Landscapes of Conflict: The Oregon Story, 1940-2000 (Weyerhaeuser Environmental Books) (英語) ペーパーバック – 2010/7
Kindle 端末は必要ありません。無料 Kindle アプリのいずれかをダウンロードすると、スマートフォン、タブレットPCで Kindle 本をお読みいただけます。
Post-World War II Oregon was a place of optimism and growth, a spectacular natural region from ocean to high desert that seemingly provided opportunity in abundance. With the passing of time, however, Oregon's citizens - rural and urban - would find themselves entangled in issues that they had little experience in resolving. The same trees that provided income to timber corporations, small mill owners, loggers, and many small towns in Oregon, also provided a dramatic landscape and a home to creatures at risk. The rivers whose harnessing created power for industries that helped sustain Oregon's growth - and were dumping grounds for municipal and industrial wastes - also provided passageways to spawning grounds for fish, domestic water sources, and recreational space for everyday Oregonians. The story of Oregon's accommodation to these divergent interests is a divisive story between those interested in economic growth and perceived stability and citizens concerned with exercising good stewardship towards the state's natural resources and preserving the state's livability. In his second volume of Oregon's environmental history, William Robbins addresses efforts by individuals and groups within and outside the state to resolve these conflicts. Among the people who have had roles in this process, journalists and politicians Richard Neuberger and Tom McCall left substantial legacies and demonstrated the ambiguities inherent in the issues they confronted.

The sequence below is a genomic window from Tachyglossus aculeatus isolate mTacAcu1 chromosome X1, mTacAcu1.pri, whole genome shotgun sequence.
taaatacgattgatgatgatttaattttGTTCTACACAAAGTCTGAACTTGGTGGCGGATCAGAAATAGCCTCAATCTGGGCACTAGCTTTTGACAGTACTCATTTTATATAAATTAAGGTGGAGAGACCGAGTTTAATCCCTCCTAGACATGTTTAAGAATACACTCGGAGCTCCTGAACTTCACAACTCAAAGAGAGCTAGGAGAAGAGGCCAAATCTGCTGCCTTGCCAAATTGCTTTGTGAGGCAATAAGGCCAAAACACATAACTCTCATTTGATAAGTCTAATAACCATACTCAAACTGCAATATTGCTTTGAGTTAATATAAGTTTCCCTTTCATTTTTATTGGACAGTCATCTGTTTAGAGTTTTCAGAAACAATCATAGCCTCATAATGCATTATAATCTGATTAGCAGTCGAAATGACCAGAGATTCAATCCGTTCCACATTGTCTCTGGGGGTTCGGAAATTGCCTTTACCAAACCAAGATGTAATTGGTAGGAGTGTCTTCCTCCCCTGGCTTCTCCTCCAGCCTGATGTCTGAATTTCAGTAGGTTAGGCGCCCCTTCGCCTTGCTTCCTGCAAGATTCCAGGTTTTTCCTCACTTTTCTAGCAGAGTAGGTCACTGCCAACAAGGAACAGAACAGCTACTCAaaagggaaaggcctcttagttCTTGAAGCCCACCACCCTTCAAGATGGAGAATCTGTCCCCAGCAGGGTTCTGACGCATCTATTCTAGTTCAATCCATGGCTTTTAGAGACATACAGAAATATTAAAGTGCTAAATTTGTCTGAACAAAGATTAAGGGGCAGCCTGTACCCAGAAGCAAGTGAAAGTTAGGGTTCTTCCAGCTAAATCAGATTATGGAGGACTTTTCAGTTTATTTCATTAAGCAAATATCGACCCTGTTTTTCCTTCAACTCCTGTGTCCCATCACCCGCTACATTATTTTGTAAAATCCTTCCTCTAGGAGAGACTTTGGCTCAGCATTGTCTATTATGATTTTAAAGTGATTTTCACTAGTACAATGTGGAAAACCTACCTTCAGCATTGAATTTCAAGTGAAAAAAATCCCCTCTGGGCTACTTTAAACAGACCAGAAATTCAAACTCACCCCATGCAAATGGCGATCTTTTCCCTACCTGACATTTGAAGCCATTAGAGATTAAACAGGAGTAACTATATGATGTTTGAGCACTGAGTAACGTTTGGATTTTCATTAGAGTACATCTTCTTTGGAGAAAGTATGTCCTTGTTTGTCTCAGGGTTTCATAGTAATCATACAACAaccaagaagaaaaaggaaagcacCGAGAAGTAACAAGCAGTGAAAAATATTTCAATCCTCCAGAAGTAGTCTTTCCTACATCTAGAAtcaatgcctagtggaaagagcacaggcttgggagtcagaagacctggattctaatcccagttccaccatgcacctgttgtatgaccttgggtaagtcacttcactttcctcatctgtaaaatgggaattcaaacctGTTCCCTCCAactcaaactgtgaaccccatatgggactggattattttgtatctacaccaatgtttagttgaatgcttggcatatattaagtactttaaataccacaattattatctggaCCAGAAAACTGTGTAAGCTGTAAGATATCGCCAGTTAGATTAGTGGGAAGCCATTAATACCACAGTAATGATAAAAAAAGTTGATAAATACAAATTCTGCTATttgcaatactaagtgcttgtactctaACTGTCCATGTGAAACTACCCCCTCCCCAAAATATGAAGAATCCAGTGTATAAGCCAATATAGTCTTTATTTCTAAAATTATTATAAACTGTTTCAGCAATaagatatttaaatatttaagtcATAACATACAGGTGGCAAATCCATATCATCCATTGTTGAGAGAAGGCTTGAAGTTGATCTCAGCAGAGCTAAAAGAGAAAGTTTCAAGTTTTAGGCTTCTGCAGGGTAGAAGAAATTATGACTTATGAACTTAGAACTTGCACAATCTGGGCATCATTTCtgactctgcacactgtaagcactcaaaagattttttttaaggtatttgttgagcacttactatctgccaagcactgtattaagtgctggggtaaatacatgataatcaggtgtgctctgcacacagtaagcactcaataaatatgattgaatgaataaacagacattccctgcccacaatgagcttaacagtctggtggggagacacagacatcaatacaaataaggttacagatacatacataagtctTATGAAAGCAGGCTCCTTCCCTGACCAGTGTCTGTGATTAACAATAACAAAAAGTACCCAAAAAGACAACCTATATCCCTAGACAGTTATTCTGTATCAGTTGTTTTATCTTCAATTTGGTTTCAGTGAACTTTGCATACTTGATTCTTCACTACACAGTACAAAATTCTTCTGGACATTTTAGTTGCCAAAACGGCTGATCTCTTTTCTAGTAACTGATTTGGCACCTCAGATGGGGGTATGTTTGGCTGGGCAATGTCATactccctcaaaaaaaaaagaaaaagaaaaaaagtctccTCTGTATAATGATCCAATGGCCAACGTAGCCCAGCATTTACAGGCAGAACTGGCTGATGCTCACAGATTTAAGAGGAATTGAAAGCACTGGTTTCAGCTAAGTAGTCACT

This is, make no mistake about it, an important book. Oregon faces massive land-use and environmental issues, and this history of how we really got to where we are is relevant and predictive. Those who control how Oregon will go in the future need to read this book thoroughly.And that includes the people who have the most power..the voters. Salem Statesman Journal There is much to admire in [this] book: careful scholarship, brisk writing, and an obvious love and respect for Oregon's history and people. And many fascinating stories..Historians and environmentalists will be elaborating his themes, working from the borders of his achievement, for some time to come. The Oregonian [Landscapes of Conflict] is impressive, a work valuable for its sweep, relevant to many current concerns, and important for the understanding it can provide even to those with interests focused on areas far distant from Oregon. The Journal of American History Robbins brings a critical and moral clarity to his research and analysis that turns the specifics of one state's environmental conflicts into a synecdoche for broader struggles with modernity, capitalism, and ecological sustainability. He also adds significantly to a growing body of broad-minded, theoretically-informed scholarship about the Pacific Northwest, a region whose historiography has in the past tended toward either the provincially myopic or the gushingly exceptionalist. Robbins makes the case, in other words, that Oregon matters. H-NET BOOK REVIEW (Published by H-Environment@h-net.msu.edu (June 2005)商品の説明をすべて表示する